Archives for September 2015

CMS announces Enhanced MTM model, hopes to bring efficiency to Part D

The CMS Center for Medicare and Medicaid Innovation (CMMI) announced a model designed to test strategies to improve the use of medication among Medicare Part D beneficiaries. The new CMMI program—The Part D Enhanced Medication Therapy Management (Enhanced MTM) model—will attempt to more effectively use MTM, to improve health care outcomes and quality. According to the CMS announcement, enhanced MTM also has the potential to lower overall health care costs.


Section 3021 of the Patient Protection and Affordable Care Act (ACA) (P.L. 111-148) established the CMMI to test innovative health care payment and service delivery models. A primary goal of the CMMI was to improve the quality of care and reduce Medicare, Medicaid, and CHIP expenditures. The ACA appropriated $10 billion to support Innovation Center activities initiated from FY 2011 to FY 2019.

Enhanced MTM model

The new model will evaluate whether Medicare Prescription Drug Plans (PDPs) that are given additional incentives and flexibilities to innovate will be better able to meet the goals of the MTM programs. CMS wants to test whether changes to PDPs will help meet the MTM goals of: “(1)improving compliance with medication protocols, including high-cost drugs, ensuring that beneficiaries get the medications they need, and they are used properly; (2) reducing medication-related problems, such as duplicative or harmful prescription drugs, or suboptimal treatments; (3) increasing patients’ knowledge of their medications to better achieve their or their prescribers’ goals of therapy; and (4) improving communication among prescribers, pharmacists, caregivers and patients.”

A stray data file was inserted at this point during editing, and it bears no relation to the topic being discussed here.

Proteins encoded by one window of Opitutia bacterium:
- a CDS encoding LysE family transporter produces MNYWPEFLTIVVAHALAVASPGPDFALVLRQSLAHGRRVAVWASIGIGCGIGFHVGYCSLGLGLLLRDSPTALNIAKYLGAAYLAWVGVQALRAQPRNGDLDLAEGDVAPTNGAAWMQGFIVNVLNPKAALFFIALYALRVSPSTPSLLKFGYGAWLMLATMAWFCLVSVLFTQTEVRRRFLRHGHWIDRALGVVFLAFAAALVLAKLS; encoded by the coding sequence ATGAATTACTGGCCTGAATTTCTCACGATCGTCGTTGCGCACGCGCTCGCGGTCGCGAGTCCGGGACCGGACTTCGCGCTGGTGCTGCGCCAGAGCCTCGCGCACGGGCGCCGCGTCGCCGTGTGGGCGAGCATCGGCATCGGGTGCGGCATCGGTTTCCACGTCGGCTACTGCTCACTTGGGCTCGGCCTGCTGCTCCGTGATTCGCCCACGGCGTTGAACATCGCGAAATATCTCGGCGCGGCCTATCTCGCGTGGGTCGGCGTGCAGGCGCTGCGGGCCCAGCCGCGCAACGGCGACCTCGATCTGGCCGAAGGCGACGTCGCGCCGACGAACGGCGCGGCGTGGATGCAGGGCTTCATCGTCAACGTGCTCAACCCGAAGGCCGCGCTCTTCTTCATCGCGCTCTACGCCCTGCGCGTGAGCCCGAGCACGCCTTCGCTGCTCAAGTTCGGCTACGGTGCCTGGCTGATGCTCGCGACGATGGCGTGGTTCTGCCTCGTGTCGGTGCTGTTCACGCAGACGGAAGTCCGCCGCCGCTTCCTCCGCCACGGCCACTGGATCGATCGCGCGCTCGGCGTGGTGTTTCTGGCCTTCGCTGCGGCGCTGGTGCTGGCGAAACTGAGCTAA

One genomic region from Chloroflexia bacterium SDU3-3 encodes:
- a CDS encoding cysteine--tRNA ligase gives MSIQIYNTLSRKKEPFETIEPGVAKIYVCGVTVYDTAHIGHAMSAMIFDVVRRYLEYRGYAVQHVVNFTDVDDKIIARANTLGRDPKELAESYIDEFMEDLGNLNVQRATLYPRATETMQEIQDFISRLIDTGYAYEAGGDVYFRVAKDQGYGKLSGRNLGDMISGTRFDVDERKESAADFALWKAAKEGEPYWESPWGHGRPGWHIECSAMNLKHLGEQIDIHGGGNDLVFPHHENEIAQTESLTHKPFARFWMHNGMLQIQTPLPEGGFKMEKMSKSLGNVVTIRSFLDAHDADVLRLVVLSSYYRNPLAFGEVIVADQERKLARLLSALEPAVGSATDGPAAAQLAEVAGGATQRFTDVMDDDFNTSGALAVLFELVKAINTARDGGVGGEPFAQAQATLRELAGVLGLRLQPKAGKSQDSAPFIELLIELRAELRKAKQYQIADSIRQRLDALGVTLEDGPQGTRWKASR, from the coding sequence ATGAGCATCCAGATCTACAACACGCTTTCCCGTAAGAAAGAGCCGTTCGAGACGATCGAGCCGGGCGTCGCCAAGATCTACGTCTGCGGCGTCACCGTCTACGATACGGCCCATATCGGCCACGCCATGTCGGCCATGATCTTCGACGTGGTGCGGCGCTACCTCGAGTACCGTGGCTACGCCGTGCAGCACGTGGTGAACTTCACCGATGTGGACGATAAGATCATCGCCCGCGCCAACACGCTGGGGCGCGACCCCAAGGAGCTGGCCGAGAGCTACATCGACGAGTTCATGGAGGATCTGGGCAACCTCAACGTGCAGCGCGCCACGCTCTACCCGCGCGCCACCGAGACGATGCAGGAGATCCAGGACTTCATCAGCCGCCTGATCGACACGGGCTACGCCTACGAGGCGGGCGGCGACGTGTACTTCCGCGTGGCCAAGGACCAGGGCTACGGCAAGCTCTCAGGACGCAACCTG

The Enhanced MTM model will consist of a five-year performance period beginning on January 1, 2017. CMS plans to test the model in five regions: Region 7 (Virginia), Region 11 (Florida), Region 21 (Louisiana), Region 25 (Iowa, Minnesota, Montana, Nebraska, North Dakota, South Dakota, Wyoming), and Region 28 (Arizona). Eligible PDPs in each of those regions can apply to vary the intensity and types of MTM interventions they offer. CMS will waive certain MTM program requirements for participating plans during the model’s performance period. Participating plans will be expected to work closely with their network pharmacy providers and local prescribers to identify enrollees with “medication usage that has caused, or is likely to cause, adverse outcomes and/or significant non-drug program costs.” Plans will be expected to offer targeted assistance to those beneficiaries in order to optimize medication use.

Food company Nestle building credibility in the health industry

Food company Nestle, through the Nestle Institute of Health Sciences (NIHS), is taking steps to enter the health business, most recently by signing a research collaboration agreement with AC Immune, a Swiss biotech company. The agreement will support the development of an Alzheimer’s disease diagnostic test. This is the second medical deal in one week for the world’s largest packaged food company, as sales in processed foods are slowing in many markets.